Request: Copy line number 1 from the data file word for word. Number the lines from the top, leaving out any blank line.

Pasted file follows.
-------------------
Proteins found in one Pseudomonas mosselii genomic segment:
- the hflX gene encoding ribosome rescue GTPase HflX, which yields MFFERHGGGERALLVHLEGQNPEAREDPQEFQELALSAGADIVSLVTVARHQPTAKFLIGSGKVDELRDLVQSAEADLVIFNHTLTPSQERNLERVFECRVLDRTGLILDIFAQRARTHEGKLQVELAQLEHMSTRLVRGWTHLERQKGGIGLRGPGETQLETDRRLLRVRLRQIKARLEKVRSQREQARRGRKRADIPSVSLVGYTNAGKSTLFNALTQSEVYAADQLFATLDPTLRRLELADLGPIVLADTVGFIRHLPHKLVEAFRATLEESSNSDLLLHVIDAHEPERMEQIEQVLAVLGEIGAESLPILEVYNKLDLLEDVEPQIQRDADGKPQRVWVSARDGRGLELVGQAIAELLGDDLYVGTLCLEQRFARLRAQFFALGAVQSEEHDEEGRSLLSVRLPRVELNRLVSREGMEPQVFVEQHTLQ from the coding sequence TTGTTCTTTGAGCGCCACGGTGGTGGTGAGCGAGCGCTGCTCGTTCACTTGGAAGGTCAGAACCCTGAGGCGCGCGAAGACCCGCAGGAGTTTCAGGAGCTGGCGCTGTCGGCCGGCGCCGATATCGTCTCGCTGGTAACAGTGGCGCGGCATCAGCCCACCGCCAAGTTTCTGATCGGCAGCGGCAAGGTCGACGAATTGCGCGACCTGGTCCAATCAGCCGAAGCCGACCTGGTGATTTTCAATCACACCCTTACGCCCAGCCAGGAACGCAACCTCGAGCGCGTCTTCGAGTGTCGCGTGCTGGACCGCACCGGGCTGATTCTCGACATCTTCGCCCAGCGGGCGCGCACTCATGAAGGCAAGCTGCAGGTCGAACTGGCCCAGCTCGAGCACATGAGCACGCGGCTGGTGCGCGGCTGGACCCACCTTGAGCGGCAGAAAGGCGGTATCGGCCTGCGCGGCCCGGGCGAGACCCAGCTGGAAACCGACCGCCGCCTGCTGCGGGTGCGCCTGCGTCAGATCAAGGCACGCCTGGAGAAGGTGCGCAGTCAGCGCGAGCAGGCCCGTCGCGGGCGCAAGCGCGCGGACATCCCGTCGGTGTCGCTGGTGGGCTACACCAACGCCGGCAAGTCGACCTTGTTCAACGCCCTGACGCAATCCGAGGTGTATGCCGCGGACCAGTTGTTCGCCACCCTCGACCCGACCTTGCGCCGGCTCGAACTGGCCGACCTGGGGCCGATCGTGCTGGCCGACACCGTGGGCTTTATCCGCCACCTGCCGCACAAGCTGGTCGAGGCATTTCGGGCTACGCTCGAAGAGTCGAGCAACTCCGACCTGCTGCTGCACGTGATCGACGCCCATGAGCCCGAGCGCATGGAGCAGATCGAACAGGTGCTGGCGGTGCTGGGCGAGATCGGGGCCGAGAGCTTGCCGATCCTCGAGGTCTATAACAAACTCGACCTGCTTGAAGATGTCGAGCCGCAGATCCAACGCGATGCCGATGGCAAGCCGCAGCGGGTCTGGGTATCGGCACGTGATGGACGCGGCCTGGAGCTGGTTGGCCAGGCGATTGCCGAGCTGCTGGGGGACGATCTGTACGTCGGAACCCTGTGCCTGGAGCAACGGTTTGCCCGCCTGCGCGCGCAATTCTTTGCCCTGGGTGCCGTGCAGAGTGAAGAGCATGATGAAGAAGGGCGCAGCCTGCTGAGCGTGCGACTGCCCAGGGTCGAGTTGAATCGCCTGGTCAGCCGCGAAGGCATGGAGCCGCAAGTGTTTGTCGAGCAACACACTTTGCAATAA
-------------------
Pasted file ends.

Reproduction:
Proteins found in one Pseudomonas mosselii genomic segment: